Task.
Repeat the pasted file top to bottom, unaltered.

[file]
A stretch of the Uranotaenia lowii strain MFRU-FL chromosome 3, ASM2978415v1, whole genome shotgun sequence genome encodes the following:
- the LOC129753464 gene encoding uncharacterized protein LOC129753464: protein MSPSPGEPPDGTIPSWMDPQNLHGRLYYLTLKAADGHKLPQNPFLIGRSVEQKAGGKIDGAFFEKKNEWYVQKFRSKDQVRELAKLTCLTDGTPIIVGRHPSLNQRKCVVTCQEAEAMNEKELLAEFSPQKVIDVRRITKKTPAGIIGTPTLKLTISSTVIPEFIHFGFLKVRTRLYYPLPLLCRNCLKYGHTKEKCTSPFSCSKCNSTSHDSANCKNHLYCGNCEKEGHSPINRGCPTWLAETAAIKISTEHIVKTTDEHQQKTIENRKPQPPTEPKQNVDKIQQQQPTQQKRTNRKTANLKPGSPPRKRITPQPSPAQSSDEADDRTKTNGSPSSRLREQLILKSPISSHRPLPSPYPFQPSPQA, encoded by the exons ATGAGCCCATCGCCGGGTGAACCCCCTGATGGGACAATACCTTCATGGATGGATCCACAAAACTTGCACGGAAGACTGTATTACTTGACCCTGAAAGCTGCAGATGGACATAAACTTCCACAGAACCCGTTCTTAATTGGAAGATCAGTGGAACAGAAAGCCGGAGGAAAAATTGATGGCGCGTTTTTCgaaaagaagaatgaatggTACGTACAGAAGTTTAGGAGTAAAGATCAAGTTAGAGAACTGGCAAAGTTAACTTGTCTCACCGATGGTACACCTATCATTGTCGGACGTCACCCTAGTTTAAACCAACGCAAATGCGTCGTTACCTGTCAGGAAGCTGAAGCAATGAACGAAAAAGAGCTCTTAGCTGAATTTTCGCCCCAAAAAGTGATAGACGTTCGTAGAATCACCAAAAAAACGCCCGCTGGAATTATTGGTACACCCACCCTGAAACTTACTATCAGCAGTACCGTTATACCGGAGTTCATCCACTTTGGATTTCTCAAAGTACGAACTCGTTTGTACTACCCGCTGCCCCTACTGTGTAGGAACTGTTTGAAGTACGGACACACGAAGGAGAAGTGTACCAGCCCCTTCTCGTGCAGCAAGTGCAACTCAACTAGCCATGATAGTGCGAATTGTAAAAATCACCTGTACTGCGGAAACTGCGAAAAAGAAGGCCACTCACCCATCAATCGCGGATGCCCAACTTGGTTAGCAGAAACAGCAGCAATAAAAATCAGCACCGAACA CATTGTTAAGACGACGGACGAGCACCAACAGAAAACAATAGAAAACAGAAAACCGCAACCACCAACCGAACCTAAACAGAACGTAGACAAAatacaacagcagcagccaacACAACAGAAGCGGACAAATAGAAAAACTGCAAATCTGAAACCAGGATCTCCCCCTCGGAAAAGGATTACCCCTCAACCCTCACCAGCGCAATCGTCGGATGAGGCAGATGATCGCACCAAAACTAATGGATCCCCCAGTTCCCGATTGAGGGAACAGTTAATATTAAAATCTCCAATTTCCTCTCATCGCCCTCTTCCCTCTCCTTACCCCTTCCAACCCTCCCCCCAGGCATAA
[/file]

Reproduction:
A stretch of the Uranotaenia lowii strain MFRU-FL chromosome 3, ASM2978415v1, whole genome shotgun sequence genome encodes the following:
- the LOC129753464 gene encoding uncharacterized protein LOC129753464: protein MSPSPGEPPDGTIPSWMDPQNLHGRLYYLTLKAADGHKLPQNPFLIGRSVEQKAGGKIDGAFFEKKNEWYVQKFRSKDQVRELAKLTCLTDGTPIIVGRHPSLNQRKCVVTCQEAEAMNEKELLAEFSPQKVIDVRRITKKTPAGIIGTPTLKLTISSTVIPEFIHFGFLKVRTRLYYPLPLLCRNCLKYGHTKEKCTSPFSCSKCNSTSHDSANCKNHLYCGNCEKEGHSPINRGCPTWLAETAAIKISTEHIVKTTDEHQQKTIENRKPQPPTEPKQNVDKIQQQQPTQQKRTNRKTANLKPGSPPRKRITPQPSPAQSSDEADDRTKTNGSPSSRLREQLILKSPISSHRPLPSPYPFQPSPQA, encoded by the exons ATGAGCCCATCGCCGGGTGAACCCCCTGATGGGACAATACCTTCATGGATGGATCCACAAAACTTGCACGGAAGACTGTATTACTTGACCCTGAAAGCTGCAGATGGACATAAACTTCCACAGAACCCGTTCTTAATTGGAAGATCAGTGGAACAGAAAGCCGGAGGAAAAATTGATGGCGCGTTTTTCgaaaagaagaatgaatggTACGTACAGAAGTTTAGGAGTAAAGATCAAGTTAGAGAACTGGCAAAGTTAACTTGTCTCACCGATGGTACACCTATCATTGTCGGACGTCACCCTAGTTTAAACCAACGCAAATGCGTCGTTACCTGTCAGGAAGCTGAAGCAATGAACGAAAAAGAGCTCTTAGCTGAATTTTCGCCCCAAAAAGTGATAGACGTTCGTAGAATCACCAAAAAAACGCCCGCTGGAATTATTGGTACACCCACCCTGAAACTTACTATCAGCAGTACCGTTATACCGGAGTTCATCCACTTTGGATTTCTCAAAGTACGAACTCGTTTGTACTACCCGCTGCCCCTACTGTGTAGGAACTGTTTGAAGTACGGACACACGAAGGAGAAGTGTACCAGCCCCTTCTCGTGCAGCAAGTGCAACTCAACTAGCCATGATAGTGCGAATTGTAAAAATCACCTGTACTGCGGAAACTGCGAAAAAGAAGGCCACTCACCCATCAATCGCGGATGCCCAACTTGGTTAGCAGAAACAGCAGCAATAAAAATCAGCACCGAACA CATTGTTAAGACGACGGACGAGCACCAACAGAAAACAATAGAAAACAGAAAACCGCAACCACCAACCGAACCTAAACAGAACGTAGACAAAatacaacagcagcagccaacACAACAGAAGCGGACAAATAGAAAAACTGCAAATCTGAAACCAGGATCTCCCCCTCGGAAAAGGATTACCCCTCAACCCTCACCAGCGCAATCGTCGGATGAGGCAGATGATCGCACCAAAACTAATGGATCCCCCAGTTCCCGATTGAGGGAACAGTTAATATTAAAATCTCCAATTTCCTCTCATCGCCCTCTTCCCTCTCCTTACCCCTTCCAACCCTCCCCCCAGGCATAA